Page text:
I have a microcontroller running at 5v and outputting a digital signal. This signal can be high, low or high-impedance (tristated).
This signal goes to an input pin on a target chip (the type of which is not known in advance), which may be running at 3.3v or at 5v. Therefore, I need some way to limit the "high" signal to the VCC of the target.
Ordinarily, I would use a level shifter, but they don't support tristate. I could use a tristate buffer, but that's a whole extra chip - not to mention the extra control pin.
Could I use a resistor?
I may be wrong, but I believe the "maximum input voltage" limitation on chips is due to current - often current through an internal protection diode. If I used a 10K resistor, surely so little current would flow into the input as to represent no danger to the target?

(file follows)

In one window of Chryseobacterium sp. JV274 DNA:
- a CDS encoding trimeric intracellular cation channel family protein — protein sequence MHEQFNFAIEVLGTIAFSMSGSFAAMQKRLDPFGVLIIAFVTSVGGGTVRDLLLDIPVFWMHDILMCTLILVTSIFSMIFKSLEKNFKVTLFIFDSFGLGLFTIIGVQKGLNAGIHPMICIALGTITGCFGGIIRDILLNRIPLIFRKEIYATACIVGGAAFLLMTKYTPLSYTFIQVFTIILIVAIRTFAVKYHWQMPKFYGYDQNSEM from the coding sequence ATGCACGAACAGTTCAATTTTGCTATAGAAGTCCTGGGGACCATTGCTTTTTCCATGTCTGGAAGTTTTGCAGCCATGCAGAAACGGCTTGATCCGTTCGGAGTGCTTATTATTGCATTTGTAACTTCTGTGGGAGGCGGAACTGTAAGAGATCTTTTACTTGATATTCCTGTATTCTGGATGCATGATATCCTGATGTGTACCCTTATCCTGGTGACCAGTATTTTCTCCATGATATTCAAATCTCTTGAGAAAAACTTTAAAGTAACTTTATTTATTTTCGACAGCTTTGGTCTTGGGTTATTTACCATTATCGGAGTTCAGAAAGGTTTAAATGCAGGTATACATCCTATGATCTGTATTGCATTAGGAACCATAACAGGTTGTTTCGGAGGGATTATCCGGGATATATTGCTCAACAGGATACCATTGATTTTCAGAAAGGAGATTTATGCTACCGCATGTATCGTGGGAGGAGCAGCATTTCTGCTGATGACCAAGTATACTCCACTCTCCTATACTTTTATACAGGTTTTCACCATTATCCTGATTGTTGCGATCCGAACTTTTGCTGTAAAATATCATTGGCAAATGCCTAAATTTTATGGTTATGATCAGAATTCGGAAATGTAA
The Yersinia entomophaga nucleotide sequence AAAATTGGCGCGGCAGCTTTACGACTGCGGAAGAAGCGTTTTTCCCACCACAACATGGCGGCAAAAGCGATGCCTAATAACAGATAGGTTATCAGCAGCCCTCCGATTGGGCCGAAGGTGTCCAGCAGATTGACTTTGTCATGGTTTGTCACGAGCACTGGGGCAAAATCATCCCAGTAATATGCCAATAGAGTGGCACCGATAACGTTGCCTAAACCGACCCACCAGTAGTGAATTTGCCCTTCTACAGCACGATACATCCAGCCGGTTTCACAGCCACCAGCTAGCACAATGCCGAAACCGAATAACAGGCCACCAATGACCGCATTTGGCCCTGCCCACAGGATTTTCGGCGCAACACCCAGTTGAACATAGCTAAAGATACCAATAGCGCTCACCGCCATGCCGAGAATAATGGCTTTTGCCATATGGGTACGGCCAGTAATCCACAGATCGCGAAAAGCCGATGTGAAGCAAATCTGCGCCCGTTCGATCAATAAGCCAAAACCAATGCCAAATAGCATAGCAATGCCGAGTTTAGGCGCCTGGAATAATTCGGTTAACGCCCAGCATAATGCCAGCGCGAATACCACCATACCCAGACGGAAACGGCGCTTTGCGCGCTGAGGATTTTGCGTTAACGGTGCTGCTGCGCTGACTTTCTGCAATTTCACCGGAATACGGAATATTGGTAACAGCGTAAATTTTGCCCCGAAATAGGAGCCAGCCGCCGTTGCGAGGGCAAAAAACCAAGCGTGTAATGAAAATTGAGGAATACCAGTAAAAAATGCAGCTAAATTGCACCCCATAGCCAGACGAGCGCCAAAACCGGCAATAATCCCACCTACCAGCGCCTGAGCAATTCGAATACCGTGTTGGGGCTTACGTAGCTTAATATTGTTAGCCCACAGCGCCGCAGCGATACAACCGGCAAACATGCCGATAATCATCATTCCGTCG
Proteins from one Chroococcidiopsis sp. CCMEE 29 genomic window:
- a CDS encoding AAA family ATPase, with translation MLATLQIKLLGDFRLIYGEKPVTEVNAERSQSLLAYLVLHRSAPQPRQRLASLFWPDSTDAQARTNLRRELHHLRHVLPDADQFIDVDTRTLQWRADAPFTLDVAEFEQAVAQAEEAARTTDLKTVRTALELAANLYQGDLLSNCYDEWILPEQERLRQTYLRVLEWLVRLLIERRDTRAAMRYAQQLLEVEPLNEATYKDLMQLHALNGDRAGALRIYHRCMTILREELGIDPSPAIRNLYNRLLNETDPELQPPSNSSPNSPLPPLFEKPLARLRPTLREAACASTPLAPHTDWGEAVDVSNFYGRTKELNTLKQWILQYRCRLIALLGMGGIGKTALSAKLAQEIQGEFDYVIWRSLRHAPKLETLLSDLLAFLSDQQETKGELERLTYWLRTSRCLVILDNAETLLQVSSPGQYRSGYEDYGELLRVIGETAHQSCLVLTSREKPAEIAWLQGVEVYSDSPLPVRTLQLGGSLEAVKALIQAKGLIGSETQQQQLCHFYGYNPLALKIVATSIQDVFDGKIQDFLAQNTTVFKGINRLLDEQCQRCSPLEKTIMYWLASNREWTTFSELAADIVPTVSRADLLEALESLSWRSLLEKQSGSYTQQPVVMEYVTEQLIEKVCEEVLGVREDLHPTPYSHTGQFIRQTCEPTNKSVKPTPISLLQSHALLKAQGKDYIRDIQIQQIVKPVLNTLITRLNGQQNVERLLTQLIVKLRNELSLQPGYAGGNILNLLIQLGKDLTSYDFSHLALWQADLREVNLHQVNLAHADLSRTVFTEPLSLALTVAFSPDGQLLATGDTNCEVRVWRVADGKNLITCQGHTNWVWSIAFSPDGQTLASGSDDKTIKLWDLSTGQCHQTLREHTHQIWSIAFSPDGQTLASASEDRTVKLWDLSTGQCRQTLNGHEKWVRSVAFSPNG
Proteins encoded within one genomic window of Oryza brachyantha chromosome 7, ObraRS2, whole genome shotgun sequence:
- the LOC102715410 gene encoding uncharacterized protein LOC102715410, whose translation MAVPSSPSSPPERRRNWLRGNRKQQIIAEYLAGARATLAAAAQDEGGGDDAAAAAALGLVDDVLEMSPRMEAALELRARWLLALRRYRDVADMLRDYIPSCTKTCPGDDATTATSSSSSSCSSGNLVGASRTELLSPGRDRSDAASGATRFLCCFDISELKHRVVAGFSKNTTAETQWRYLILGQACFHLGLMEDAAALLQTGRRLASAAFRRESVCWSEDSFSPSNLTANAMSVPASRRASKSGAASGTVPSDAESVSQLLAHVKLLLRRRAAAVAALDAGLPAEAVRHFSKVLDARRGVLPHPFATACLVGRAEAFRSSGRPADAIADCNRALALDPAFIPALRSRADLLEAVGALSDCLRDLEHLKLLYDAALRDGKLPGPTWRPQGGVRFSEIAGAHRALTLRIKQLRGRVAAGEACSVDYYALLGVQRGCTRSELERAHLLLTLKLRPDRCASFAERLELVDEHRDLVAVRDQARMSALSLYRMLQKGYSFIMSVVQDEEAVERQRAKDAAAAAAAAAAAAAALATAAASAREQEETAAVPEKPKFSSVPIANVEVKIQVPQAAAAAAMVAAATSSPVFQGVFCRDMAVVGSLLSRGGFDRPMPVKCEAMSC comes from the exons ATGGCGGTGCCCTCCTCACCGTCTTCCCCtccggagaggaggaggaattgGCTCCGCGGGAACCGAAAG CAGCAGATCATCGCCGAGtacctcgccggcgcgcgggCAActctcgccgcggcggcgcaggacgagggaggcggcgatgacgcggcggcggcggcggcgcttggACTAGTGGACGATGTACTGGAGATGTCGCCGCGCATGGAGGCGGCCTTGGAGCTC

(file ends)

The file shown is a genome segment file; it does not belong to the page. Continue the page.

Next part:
It did occur to me to use a resistor AND a diode to VCC, thus limiting the voltage to VCC+0.6v.....but might this cause issues with the tristating?
EDIT: Added diagram for resistor + diode. Would this work? Or would it cause issues with the tristating?
Only problem I can think of is, in the absence of target VCC, it will be supplied a 4.4V VCC from the signal. So I would need to avoid setting the signal high when the target didn't have power applied. Am I right?
I think perhaps some of you are misunderstanding the question. The output signal (at 5V, 0V or floating) has to be safe (and a valid high/low/hi-z) for all 5V and 3.3V targets, which are likely to be microcontrollers. Will my resistor-and-diode solution work? Or, will just a 10K resistor work?